The Hedgerow Theater will present “The Rocky Horror Picture Show” for one night only, at 10pm on Friday, December 31st. The New Year’s Eve screening will bring audiences to the Transylvanian feast with a special screening of this cult classic, accompanied by carols. , dancing and sihnet-clad humanoids, live and in person. The unique evening will include a champagne toast at midnight in the open air.
Tickets are on sale now. Masks are mandatory and proof of vaccination or a negative COVID test is required upon entry.

Hedgerow Theater Company, 46 W. Rose Valley Road, Rose Valley, is seeking performers for this special New Years shadow production, with the original film screening behind the performers. Under the direction of Lize Meisenzahl, the actors will rehearse for 12 hours. In this shadow performance, the actors will perform with the film projected behind them, with costumes, props, songs, dances, and in the midst of audience participation. The rehearsals would be structured to practice songs, dances and coordinate blocking, but without memorization. Submissions can be sent to Elizabeth Meisenzahl at [email protected]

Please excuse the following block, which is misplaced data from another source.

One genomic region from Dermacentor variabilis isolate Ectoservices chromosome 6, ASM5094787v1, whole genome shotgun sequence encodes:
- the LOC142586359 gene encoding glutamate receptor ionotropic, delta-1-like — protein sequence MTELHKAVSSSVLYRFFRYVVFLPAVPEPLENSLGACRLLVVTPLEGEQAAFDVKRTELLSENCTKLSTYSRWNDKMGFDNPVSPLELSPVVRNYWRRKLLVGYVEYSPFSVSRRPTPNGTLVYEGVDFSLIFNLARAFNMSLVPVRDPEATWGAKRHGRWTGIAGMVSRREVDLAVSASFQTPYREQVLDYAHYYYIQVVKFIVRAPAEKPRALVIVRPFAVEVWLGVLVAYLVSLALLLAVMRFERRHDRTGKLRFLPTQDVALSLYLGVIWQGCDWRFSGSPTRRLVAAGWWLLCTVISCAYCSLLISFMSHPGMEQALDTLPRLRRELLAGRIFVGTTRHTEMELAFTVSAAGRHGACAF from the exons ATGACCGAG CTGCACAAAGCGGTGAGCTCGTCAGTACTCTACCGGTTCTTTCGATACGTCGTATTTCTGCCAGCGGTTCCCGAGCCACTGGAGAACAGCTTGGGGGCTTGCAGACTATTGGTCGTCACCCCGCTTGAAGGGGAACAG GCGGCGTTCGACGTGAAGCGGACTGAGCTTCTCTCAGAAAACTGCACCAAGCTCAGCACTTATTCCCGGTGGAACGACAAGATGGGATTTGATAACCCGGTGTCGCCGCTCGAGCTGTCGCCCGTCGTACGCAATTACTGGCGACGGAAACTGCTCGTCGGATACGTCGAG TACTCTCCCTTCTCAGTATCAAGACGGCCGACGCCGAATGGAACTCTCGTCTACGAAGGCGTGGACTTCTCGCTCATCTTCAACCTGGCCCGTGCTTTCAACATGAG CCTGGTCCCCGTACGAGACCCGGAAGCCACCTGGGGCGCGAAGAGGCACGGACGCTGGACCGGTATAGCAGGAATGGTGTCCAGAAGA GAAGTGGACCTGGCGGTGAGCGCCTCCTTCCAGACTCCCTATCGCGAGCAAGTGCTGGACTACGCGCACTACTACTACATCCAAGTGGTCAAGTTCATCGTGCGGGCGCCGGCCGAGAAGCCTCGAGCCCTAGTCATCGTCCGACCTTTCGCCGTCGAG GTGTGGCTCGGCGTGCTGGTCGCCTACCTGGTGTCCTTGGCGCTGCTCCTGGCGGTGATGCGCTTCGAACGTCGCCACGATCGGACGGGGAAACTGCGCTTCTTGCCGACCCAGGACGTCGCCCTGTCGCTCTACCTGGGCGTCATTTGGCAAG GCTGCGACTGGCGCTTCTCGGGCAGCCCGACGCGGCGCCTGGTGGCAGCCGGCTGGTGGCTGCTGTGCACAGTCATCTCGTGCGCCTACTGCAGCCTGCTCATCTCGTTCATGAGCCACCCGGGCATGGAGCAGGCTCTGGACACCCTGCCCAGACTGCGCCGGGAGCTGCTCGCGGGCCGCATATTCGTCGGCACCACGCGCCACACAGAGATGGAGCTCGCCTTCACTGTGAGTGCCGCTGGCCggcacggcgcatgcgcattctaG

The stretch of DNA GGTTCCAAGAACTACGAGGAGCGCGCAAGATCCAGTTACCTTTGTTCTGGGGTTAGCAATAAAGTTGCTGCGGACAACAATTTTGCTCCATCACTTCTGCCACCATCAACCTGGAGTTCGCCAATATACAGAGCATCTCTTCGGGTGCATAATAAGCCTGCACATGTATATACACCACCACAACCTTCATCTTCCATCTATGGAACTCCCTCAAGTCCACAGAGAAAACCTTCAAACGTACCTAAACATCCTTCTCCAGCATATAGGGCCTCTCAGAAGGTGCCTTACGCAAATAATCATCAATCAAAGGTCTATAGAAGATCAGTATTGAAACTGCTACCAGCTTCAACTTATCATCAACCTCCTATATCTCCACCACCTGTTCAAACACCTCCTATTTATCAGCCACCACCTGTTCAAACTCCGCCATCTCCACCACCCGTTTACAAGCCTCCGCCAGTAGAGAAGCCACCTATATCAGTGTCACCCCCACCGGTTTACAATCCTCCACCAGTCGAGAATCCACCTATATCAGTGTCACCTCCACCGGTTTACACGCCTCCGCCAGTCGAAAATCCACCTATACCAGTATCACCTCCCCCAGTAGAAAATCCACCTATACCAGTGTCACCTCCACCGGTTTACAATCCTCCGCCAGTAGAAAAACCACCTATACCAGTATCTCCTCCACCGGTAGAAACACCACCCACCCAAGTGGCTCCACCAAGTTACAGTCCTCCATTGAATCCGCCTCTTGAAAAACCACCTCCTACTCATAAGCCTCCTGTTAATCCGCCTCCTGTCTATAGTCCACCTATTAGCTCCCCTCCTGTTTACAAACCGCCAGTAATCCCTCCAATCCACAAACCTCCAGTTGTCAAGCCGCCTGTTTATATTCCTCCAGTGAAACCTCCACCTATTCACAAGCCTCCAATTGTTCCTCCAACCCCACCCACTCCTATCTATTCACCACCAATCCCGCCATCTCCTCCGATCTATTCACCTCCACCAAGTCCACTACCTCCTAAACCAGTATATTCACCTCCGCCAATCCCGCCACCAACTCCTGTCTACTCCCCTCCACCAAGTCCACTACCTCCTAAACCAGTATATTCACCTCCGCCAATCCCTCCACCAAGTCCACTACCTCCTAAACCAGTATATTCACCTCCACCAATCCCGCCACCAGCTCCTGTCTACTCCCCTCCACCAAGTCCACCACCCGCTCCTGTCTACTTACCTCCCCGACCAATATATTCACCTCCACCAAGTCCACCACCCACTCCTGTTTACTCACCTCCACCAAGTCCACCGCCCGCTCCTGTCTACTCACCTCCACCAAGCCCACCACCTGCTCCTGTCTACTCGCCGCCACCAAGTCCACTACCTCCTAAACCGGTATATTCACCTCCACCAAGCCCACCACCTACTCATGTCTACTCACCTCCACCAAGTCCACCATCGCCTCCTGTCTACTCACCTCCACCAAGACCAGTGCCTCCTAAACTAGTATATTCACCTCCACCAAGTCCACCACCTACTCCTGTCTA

Members of the public are invited to dress on their finest New Years Eve or as a beloved Transylvanian. Public participation is welcome, but no food, drink or perishables are allowed inside the theater. To purchase tickets, visit or call 610-565-4211 or email [email protected]

The region’s holiday events continue next week

Looking for something fun to do with the family between Christmas Day and New Years? Several area holiday events continue next week.